The City's 2018-2019 budget states that "there is not an offsetting revenue" for the sobering center, so it has to come out of working capital. Salem Health, on the other hand, is paid to provide emergency services. They also connect people with addiction problems to treatment. How do we know it is going to be less costly overall to provide these services through a sobering center? And how does it make sense for the City to take on its portion of the cost, whatever that is?
|Overview National Sobering Collaborative|
Not one center studied billed insurance or individuals for sobering services, including billing of state-run Medicaid services. The NSC considered that failure "surprising[,] given the potential healthcare savings these centers provide to Centers for Medicare and Medicaid Services (CMS) or private insurance companies."
At left is a portion of the NSC chart summarizing the survey responses. Note that the San Francisco Sobering Center, with 11 beds and 4,450 encounters year, costs approximately $1M a year to run, and appears to sober the same folks roughly three times a year, with an average stay lasting between six and ten hours.
The 2017 information report suggests a Salem sobering center might encounter "as many as 20 a day" or "as many 300 a month." Annualized, that's 3,600 to 7,000 a year, which is comparable to San Francisco's 4,450 (1,500 unique). Why, then, does the City estimate it's only going to cost Salem only $600K to $700K a year to run? And how come Grants Pass is doing it for a lot less?
Salem's sobering center is due to open in early 2019. "Early 2019" is six to nine months away. Even though much of the community supports the idea of a sobering center, an idea is not a program. HRAP is a program. But, so far -- at least as far as the public is aware -- the sobering center is not much more than an idea with a lot of money behind it.
The City Manager's Office has its hands fairly full with the recent water crisis, to say nothing of the millions of dollars in unanticipated expenses that came with it. There might not be enough "bandwidth" at City Hall to deal with that, and constructing the new police station, and developing the sobering center program in a transparent and inclusive manner. There's also the question of whether it still makes good financial and programmatic sense, assuming it ever did.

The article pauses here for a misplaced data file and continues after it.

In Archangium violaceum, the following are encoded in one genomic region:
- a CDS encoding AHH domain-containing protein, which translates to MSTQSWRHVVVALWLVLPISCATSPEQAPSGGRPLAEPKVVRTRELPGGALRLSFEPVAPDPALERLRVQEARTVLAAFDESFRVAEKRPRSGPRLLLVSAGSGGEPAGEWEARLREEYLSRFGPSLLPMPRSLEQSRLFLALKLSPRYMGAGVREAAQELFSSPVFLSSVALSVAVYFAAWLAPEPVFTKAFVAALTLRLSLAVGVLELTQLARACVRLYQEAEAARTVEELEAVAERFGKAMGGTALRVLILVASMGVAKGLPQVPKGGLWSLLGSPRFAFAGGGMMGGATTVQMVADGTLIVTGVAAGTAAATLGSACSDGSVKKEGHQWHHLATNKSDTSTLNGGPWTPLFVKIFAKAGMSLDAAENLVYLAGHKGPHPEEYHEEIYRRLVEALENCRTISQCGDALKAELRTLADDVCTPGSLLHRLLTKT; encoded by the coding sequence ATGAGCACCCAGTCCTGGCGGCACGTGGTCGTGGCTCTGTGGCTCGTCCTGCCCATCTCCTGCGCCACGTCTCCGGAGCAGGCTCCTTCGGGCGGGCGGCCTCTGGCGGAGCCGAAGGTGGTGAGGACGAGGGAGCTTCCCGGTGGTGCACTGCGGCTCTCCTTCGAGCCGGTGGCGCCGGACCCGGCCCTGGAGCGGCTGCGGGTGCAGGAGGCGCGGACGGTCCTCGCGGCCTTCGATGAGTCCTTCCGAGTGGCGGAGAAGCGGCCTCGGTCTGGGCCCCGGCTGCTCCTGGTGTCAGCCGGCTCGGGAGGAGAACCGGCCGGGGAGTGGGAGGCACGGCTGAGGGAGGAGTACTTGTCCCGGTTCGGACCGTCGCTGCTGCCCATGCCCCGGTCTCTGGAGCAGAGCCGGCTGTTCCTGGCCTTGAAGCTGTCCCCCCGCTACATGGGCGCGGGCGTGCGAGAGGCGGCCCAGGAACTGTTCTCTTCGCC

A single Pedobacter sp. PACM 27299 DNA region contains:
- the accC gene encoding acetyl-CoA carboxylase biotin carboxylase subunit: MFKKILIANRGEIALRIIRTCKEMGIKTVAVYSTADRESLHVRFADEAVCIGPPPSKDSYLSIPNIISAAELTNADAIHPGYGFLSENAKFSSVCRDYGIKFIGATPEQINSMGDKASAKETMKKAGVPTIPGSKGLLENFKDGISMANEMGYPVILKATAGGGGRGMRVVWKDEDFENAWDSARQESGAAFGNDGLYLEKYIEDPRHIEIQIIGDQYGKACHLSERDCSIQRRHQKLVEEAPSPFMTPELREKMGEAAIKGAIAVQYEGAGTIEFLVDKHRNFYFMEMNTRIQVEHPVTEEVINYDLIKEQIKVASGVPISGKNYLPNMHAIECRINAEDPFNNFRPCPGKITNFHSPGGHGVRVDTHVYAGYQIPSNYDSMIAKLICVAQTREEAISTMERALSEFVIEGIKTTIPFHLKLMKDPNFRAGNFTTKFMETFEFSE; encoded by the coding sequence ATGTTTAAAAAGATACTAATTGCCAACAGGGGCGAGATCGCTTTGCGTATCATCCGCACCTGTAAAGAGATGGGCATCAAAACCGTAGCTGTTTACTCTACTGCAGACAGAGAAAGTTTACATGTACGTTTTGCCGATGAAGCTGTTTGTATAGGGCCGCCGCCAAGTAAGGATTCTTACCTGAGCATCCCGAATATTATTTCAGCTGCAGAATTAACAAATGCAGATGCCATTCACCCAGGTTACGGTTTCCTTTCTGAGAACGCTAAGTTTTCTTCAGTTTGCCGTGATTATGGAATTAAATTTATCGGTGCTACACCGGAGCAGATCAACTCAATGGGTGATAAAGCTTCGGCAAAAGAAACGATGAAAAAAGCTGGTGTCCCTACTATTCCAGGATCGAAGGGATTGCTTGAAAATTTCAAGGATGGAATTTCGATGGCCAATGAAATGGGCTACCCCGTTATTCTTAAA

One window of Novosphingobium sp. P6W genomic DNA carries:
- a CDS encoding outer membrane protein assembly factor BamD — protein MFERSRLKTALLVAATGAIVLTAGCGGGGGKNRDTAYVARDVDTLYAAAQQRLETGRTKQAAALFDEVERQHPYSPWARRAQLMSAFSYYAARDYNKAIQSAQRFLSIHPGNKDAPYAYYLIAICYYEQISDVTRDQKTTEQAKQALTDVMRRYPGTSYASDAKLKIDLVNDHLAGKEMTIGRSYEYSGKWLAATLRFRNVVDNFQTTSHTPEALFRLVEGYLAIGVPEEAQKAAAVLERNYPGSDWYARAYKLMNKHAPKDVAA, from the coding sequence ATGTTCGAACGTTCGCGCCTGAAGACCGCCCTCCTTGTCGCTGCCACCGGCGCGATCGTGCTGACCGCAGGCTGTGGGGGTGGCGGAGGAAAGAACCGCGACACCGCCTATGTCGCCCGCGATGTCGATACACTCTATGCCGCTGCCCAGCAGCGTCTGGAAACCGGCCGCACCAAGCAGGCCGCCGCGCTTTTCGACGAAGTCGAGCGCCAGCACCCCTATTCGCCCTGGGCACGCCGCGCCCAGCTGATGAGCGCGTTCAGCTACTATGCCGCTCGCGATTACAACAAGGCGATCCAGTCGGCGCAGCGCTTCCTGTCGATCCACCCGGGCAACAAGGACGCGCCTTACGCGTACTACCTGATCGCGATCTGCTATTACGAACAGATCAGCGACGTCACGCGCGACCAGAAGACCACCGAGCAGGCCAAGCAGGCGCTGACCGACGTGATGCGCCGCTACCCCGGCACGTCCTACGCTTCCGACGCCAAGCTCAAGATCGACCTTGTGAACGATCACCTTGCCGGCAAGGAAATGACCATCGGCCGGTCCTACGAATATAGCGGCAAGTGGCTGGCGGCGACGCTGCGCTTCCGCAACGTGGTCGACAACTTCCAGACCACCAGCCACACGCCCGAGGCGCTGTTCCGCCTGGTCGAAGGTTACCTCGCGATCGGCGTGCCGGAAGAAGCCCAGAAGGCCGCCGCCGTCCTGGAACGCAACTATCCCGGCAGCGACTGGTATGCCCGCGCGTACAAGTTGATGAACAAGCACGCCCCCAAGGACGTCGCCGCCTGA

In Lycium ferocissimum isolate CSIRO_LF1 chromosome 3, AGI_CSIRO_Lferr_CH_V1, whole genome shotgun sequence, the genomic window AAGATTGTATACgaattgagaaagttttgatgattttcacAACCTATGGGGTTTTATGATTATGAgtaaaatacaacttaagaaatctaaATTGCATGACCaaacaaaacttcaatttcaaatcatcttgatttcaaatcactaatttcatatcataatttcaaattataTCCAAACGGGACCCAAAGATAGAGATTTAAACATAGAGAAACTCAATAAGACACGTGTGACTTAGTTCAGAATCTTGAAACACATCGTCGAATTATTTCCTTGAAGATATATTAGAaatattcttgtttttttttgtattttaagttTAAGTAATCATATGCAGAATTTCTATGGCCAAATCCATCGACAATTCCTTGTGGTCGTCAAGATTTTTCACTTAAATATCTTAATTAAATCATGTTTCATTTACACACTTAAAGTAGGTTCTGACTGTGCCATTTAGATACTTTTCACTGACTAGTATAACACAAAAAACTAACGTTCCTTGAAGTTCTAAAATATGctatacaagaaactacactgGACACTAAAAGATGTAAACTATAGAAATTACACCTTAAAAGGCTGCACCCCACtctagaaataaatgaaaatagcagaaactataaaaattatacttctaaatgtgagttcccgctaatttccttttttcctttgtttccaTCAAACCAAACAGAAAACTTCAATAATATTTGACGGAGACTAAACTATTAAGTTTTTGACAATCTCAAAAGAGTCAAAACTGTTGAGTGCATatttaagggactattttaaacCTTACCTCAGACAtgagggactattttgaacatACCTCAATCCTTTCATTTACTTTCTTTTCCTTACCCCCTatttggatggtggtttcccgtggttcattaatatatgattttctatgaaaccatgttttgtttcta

|Sobering Ctr Design Drawing|
About 50 members of the public showed up for the meeting, with about 20 commenting. Most of the comments, to the extent they touched on the proposed solutions, favored 4a (toilets) and 4d (showers and laundry), and opposed 4f (assess code) if that meant revisiting the "sit-lie" ordinance or something similar. In the discussion that followed the comment period, no one even mentioned the sobering center or the ARCHES day shelter that's due to open in the fall with showers and laundry facilities, or the mobile shower program that United Way has been developing, suggesting they either didn't know about them, or didn't understand that those programs will directly impact the same areas they're concerned about. If that's true, that should be very disturbing.
Piece meal will not get it. The City simply must take a leadership role in developing a comprehensive approach to these problems. During the Task Force meeting, Councilor Kaser indicated she felt that was not the City's responsibility. The trouble is, everyone can say that, and when everyone says that, the responsibility devolves to...law enforcement. In other words, the City.
The police are, of course, just one part of City government. But if residents prefer approaches to homelessness that don't involve law enforcement (which is what law enforcement also prefers), then the City simply must take a leadership role in developing a shared and comprehensive approach to these problems. We don't need more lists, we need leadership. The City doesn't need to do it all, but it does need to convene and communicate. In other words, to lead.